A force had entered Uriel at Buchenwald, a something that wants to be known. It wants to communicate through him and Marra, guiding their art and bearing a healing message for all humanity. It wants to prepare the world for the children to come, the Lumins, the compassionate children who had died in the Holocaust. This story takes the reader from World War ll through all the years that followed up to the infamous morning of September 11, 2001. Intertwined amid the turmoil and confusion of those years are wonders and changes that raise humanity’s awareness. “There is a noble fragment within us, a kind of beginning, a small secret...coiled love in fluid stone.”


 

 

 

“The Daughters of Time”

On a summer afternoon in 1998, Lizzie Chetwyrd embarks on a journey that will change her life, and the world, forever. 

     Lizzie’s story begins innocently enough when her elderly Aunt Maggie gives her the family’s ancestral home in Concord, Massachusetts. The house is full of memories for Lizzie, who spent childhood summers there, losing herself in the sense of wonder and magic that seemed to dwell in the fabric of the house and its surroundings. 
     But when she drives from her nearby Cambridge apartment to visit the house for the first time in years, she is startled by its appearance. Time, the elements and neglect have diminished its former glory. The once imposing 18th century dwelling stands abandoned in an eerie tangle of vines, peeling paint and sadness that seems to have erased the enchantment and consumed the spirit of the old house.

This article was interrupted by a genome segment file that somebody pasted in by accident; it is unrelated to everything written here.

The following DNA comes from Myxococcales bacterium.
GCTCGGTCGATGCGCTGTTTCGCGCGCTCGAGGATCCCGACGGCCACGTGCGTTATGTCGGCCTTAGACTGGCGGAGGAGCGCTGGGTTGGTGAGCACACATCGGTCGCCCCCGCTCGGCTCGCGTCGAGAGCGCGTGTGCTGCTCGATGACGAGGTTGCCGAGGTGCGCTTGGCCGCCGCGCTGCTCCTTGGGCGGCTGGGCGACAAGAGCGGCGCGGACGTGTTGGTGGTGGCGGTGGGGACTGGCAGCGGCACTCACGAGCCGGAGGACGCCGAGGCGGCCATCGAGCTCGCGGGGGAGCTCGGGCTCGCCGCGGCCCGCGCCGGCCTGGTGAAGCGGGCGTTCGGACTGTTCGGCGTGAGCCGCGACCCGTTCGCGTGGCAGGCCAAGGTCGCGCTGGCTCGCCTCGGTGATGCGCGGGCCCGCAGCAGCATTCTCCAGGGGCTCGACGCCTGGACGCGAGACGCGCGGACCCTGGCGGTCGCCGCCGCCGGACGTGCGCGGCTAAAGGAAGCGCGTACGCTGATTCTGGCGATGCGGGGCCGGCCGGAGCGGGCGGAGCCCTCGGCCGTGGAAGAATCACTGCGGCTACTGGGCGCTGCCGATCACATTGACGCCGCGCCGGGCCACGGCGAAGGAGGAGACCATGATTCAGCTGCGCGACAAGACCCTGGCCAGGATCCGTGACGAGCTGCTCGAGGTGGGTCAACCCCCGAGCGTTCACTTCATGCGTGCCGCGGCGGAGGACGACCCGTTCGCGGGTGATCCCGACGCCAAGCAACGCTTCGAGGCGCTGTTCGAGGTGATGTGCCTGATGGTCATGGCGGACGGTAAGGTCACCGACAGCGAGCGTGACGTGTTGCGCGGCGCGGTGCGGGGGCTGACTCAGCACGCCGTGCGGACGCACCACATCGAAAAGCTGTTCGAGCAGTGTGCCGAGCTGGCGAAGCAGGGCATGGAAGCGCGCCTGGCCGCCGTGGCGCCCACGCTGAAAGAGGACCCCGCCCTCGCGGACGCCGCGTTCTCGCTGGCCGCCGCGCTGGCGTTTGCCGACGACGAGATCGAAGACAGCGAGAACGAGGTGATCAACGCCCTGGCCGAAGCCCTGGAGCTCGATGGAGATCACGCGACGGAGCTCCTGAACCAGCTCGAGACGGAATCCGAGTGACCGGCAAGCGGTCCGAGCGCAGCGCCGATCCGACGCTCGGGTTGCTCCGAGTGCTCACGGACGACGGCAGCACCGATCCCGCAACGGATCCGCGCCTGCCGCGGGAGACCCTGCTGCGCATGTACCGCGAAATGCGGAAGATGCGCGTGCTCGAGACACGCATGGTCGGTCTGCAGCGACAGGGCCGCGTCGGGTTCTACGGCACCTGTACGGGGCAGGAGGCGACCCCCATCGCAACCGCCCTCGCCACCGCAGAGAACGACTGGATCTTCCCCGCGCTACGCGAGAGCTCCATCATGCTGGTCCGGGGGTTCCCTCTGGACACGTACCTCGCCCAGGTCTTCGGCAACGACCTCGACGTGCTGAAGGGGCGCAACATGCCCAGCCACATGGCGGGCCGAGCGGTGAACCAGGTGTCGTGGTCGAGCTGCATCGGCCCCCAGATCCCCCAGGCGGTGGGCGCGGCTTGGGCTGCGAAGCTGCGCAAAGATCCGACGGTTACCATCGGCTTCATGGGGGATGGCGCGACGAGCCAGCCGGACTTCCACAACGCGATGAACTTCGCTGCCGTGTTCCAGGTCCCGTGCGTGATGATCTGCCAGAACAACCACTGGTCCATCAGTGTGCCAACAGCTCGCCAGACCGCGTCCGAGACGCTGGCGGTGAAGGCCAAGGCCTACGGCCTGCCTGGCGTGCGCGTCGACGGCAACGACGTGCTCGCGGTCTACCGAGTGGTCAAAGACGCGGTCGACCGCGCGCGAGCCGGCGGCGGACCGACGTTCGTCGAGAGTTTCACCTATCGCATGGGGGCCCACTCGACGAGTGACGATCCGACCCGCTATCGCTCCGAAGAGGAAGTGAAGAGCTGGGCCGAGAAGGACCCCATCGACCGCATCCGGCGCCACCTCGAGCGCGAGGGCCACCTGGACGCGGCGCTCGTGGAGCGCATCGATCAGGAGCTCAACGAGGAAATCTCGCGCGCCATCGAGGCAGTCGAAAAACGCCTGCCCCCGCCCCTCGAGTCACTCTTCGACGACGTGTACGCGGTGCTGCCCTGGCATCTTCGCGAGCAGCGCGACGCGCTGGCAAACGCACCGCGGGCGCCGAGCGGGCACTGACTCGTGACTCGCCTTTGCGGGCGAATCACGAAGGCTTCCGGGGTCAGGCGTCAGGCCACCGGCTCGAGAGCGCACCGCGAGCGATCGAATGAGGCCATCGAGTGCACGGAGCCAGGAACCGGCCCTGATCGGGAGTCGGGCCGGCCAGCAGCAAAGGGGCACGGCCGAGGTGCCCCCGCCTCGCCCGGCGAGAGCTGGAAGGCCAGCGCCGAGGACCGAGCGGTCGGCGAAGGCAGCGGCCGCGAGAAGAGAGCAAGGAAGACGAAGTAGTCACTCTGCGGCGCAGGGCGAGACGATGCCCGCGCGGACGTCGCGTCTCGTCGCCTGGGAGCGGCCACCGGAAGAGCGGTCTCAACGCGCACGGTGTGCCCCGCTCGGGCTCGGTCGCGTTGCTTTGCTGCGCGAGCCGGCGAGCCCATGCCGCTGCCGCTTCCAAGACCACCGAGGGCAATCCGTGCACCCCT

On one of Lizzie’s visits to Aunt Maggie in the nursing home where she is living, the old woman encourages her to spend more time at the house, listening and watching because “Concord has places of deep power and the house rests upon one.” Lizzie, who is accustomed to hearing her aunt spin strange tales, dismisses the notion until Aunt Maggie shows her family daguerreotypes of the era. Lizzie is stunned to see her own image in one of the pictures. 
     Lizzie’s journeys begin through a fold in time—to 1842 where she meets her great-great-great-great Grandmother Sophronia. She befriends the visionaries Emerson and Thoreau who soon suspect that she is more than a visiting relative. As the friendship deepens between Lizzie and the writers, they learn of her otherworldly journeys. Emerson’s writing begin to reflect Lizzie’s experience and his growing belief that “Time and space are just inverse measures of the force of the soul. A man is capable of abolishing them both. The spirit sports with time.” 

 


 

 

 

 

 

 

 

 

 “Me 'n God in the Coffee Shop

 Me ‘n God in the Coffee Shop is a spiritual journey, a lullaby, an awakening. Its pages hold starlight and the fragrance of new mown grass. With a blending of magic, mystery and ancient beliefs the reader is carried to a place of warm and tender joy, a place that whispers, “You are a miracle!”

 
To order your copy go to:

                          What if you slept

                          And what if

                          In your sleep

                          You dreamed

                          And what if